The book takes the form of one email per chapter whereby after Friday prayers in Saudi Arabia the author sends the letter to her subscribers who form a growing and active online community. Over the course of a year the author writes these instalments that tell the story of four young women from Riyadh’s ‘velvet’ (upper class) community. The missives reveal a life of flirting, falling in and out of love and actions that fly in the face of the “prim and prying Saudi society.” (p199)
Initially the email and online community tactic appears to be a skilful idea because it creates the opportunity for the book to include readership response. The author begins each chapter with some readership responses that indicate how explosive the letters have been. Unfortunately this weekly roundup becomes repetitive and tedious as does the body of the book especially when the author engages in blowing her own trumpet.
According to the author the ‘Sex in the City’ style of the book is not intended to represent all girls in Riyadh but it is designed to draw back the veil and “reveal another side of Saudi life to the western world.” (pvii)
The lifestyle described may be explosive for the Saudi readership but it is a tame presentation for readers used to watching western television programmes and movies. The books main contribution largely consists in depicting features of Saudi life which may reflect in various degrees the life of young Islamic adults in other countries of the Middle East. These notable glimpses include:
* The process whereby boy/girl relationships are started and nurtured in a restrictive society, by the use of Bluetooth technology, SMS, telephones, email and online networks.
* The pain that is created in relationships when young men and women are prevented from meeting alone and are unable to nurture a friendship and develop their social skills before they are married.
* The pursuit of Saudi men in finding a woman who will advance their prospects by “giving them some standing, to help them with her family name, her looks, her genealogy, her social position, her wealth” and to have a woman “to blame for their own poor decisions.” (p196)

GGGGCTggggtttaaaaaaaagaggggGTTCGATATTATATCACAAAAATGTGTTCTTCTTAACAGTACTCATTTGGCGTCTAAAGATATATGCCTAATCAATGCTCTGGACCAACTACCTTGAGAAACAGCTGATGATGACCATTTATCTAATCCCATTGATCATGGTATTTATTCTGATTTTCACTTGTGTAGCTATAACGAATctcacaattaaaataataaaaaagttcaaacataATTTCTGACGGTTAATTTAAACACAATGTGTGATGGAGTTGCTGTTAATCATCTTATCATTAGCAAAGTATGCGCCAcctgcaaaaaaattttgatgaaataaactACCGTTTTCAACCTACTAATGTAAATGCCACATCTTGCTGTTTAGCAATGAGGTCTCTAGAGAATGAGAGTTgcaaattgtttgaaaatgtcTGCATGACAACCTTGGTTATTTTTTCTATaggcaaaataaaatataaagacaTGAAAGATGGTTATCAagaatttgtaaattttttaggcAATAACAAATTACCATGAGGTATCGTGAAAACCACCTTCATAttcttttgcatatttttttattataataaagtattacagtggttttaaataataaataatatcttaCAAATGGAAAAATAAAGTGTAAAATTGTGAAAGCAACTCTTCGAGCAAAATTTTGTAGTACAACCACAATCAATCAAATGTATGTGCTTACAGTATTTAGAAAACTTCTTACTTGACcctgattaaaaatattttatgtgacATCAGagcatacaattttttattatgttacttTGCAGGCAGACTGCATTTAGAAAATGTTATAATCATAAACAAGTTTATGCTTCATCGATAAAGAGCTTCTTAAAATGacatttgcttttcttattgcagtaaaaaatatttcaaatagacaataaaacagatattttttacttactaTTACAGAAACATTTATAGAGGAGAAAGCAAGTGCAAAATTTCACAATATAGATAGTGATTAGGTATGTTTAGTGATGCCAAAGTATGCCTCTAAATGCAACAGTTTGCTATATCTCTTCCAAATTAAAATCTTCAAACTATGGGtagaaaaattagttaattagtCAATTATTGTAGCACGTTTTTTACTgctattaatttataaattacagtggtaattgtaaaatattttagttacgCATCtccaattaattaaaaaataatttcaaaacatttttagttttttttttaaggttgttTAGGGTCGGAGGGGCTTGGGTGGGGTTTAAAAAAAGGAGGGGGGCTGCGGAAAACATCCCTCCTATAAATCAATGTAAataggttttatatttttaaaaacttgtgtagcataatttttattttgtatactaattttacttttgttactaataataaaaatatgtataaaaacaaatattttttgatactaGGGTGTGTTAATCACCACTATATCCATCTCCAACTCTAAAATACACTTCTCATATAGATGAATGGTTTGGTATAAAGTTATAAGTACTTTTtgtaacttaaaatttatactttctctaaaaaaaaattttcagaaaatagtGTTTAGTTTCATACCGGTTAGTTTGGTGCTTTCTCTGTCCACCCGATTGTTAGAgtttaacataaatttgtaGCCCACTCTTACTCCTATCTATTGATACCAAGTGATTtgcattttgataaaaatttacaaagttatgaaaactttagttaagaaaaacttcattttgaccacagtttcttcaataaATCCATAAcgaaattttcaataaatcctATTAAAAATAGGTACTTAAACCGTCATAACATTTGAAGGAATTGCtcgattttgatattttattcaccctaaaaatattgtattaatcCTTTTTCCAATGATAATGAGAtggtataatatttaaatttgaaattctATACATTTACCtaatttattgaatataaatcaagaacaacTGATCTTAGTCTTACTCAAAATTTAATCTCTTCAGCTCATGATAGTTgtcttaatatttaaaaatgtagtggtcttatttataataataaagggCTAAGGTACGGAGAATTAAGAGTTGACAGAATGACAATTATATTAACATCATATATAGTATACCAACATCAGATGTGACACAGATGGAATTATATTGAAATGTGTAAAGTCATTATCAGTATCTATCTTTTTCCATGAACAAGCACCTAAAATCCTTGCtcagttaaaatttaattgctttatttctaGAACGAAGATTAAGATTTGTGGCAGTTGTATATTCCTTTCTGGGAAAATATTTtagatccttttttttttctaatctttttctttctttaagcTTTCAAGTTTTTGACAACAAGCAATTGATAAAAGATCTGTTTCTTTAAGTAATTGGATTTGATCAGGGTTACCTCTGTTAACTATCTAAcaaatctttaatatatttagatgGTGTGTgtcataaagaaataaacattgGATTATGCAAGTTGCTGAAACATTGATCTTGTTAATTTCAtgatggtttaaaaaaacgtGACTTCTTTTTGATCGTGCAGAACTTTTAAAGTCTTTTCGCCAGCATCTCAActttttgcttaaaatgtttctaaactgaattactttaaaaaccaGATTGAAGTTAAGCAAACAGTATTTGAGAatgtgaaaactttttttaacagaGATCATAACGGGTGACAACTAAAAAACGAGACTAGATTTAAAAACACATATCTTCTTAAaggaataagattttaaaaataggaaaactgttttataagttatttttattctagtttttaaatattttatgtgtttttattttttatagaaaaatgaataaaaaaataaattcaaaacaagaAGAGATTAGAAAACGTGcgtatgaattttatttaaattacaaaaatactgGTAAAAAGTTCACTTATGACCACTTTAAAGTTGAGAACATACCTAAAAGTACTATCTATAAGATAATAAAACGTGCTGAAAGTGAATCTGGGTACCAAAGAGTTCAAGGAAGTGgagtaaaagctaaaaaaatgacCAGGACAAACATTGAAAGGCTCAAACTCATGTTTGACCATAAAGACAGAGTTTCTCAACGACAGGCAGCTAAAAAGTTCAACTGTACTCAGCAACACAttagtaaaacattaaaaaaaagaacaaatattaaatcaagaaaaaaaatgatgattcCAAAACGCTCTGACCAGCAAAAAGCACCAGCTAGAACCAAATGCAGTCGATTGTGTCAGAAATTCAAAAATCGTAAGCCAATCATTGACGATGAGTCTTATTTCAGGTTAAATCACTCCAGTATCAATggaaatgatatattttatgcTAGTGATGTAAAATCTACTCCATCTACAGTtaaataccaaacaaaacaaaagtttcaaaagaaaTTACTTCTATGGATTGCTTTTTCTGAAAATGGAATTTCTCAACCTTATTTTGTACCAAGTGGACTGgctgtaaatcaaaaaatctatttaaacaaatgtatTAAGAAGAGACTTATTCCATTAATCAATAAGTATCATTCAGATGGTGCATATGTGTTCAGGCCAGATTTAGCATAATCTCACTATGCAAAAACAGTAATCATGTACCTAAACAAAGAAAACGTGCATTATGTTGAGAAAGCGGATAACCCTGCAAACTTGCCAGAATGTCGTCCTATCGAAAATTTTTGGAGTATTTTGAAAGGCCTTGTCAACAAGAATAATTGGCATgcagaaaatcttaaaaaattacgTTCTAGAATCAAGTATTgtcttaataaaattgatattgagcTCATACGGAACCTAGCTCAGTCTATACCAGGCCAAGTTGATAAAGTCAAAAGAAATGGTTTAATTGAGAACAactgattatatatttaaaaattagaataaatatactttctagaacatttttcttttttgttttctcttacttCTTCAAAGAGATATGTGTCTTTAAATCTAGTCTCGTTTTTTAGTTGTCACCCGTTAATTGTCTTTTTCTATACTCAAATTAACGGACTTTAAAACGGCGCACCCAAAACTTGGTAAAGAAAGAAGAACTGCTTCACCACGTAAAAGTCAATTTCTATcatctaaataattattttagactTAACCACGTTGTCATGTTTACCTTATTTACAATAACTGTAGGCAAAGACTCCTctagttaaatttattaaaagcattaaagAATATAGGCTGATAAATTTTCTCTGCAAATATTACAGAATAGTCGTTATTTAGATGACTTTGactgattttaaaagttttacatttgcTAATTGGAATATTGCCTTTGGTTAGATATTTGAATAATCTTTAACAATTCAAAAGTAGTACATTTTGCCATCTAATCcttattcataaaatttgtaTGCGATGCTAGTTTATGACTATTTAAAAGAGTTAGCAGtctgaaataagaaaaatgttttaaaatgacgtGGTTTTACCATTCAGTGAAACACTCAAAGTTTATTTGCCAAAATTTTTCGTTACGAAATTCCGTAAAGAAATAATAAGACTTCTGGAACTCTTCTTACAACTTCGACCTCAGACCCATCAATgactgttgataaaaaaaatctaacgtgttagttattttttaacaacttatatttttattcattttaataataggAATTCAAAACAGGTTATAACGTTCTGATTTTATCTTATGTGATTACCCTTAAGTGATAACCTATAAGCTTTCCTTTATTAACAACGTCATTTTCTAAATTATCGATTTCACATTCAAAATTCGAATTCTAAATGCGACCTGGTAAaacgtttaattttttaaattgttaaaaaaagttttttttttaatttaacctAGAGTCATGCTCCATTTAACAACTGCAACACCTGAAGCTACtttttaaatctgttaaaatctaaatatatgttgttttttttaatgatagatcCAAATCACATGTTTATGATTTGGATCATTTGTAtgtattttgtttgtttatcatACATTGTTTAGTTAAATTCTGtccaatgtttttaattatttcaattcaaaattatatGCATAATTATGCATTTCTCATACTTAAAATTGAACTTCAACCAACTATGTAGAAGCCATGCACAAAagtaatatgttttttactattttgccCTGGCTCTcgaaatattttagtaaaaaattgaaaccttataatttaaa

* Inter-family discussions (usually just by men) about the potential marriage of a daughter without consulting the person who has the biggest stake in the marriage.
* Saudi or Islamic wedding customs from the ‘shoufa’ (lawful viewing of a potential marriage partner) to the official engagement with the signing of the marriage contract signaling the ‘milkah period’ that concludes with the wedding ceremony.
* The role of weddings in providing a sphere for older women to scrutinize the young women who may be possible partners for their sons.
* The energetic but restrained way that young women deport themselves at weddings as they show their wares before prospective mother-in-laws.
* The macho society whereby males view women for their own satisfaction, and often act like “bulls and steeds unpenned”, feeling it as their prerogative to be the master of the bedroom.
* The ease and frequency of divorce by men when women assert their own desires or no longer appear attractive to their husbands.
* The perception of divorced women as “damaged goods”, regardless of the causes of the breakup. (p195)
* The tendency to blame infertility on the woman and use this excuse to trade her in for a new and younger wife.
* The reframing of traditional religious practices for personal convenience and consulting astrological signs, Ouija boards and the reading of tea and coffee cups, in the making of life decisions.
* The fixation with outward appearances (in a society of veils and burqas), including popularity of ‘reconstructive surgery’ which is not to be called ‘cosmetic surgery’, as this is against the laws of Islam. (p161)
* The prevailing view that a man showing signs of homosexuality is regarded as “an utter calamity, an illness, worse than a cancer.” (p132) Those displaying homosexual tendencies are usually ‘treated’ by medical intervention which may include a combination of “surgical operations, hormone treatment and psychological counseling.” (p133)
* The importance of education to enable women to break out from the rigid, social, religious and intellectual strictures.
This book provides some windows on four indulged women in a “uni-cultural, uni-ethnic and uni-religious” society who are seeking to forge their own way by revising their traditions while embracing an eclectic mix of international influences.
While this ‘scandal-sheet series’ is exciting as it breaches traditional practices and exposes corruption and hypocrisy in Saudi society, the relationships of the girls of Riyadh are fragile, fractured and filled with the deep pain of rejection, loss and grief.
Rajaa Alsanea, The Girls of Riyadh (London: Fig Tree, Penguin, 2007). This book is available from Magrudy’s Bookshops in the UAE at a cost of Dh 84.00.
Dr. Geoff Pound
Image: Front cover of The Girls of Riyadh.